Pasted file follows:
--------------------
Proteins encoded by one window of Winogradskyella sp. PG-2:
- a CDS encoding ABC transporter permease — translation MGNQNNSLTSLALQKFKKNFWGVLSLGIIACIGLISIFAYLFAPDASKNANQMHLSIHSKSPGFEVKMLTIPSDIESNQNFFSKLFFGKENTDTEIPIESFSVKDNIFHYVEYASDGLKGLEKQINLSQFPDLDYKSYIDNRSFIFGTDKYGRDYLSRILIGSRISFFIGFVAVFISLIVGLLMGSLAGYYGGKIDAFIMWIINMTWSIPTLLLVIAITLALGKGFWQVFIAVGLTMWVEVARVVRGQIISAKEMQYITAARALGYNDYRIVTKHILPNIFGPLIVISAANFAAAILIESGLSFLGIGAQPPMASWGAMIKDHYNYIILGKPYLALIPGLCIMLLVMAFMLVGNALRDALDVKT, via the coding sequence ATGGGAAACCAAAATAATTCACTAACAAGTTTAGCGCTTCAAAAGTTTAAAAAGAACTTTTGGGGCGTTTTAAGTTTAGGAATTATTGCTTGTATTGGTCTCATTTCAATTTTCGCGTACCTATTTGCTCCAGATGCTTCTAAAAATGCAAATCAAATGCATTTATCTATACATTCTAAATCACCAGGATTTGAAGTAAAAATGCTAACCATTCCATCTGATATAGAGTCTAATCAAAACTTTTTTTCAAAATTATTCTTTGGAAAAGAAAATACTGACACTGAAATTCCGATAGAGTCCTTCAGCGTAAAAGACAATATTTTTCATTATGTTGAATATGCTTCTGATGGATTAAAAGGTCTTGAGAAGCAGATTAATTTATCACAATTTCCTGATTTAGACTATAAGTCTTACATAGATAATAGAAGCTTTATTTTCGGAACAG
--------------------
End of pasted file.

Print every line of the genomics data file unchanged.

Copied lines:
Proteins encoded by one window of Winogradskyella sp. PG-2:
- a CDS encoding ABC transporter permease — translation MGNQNNSLTSLALQKFKKNFWGVLSLGIIACIGLISIFAYLFAPDASKNANQMHLSIHSKSPGFEVKMLTIPSDIESNQNFFSKLFFGKENTDTEIPIESFSVKDNIFHYVEYASDGLKGLEKQINLSQFPDLDYKSYIDNRSFIFGTDKYGRDYLSRILIGSRISFFIGFVAVFISLIVGLLMGSLAGYYGGKIDAFIMWIINMTWSIPTLLLVIAITLALGKGFWQVFIAVGLTMWVEVARVVRGQIISAKEMQYITAARALGYNDYRIVTKHILPNIFGPLIVISAANFAAAILIESGLSFLGIGAQPPMASWGAMIKDHYNYIILGKPYLALIPGLCIMLLVMAFMLVGNALRDALDVKT, via the coding sequence ATGGGAAACCAAAATAATTCACTAACAAGTTTAGCGCTTCAAAAGTTTAAAAAGAACTTTTGGGGCGTTTTAAGTTTAGGAATTATTGCTTGTATTGGTCTCATTTCAATTTTCGCGTACCTATTTGCTCCAGATGCTTCTAAAAATGCAAATCAAATGCATTTATCTATACATTCTAAATCACCAGGATTTGAAGTAAAAATGCTAACCATTCCATCTGATATAGAGTCTAATCAAAACTTTTTTTCAAAATTATTCTTTGGAAAAGAAAATACTGACACTGAAATTCCGATAGAGTCCTTCAGCGTAAAAGACAATATTTTTCATTATGTTGAATATGCTTCTGATGGATTAAAAGGTCTTGAGAAGCAGATTAATTTATCACAATTTCCTGATTTAGACTATAAGTCTTACATAGATAATAGAAGCTTTATTTTCGGAACAG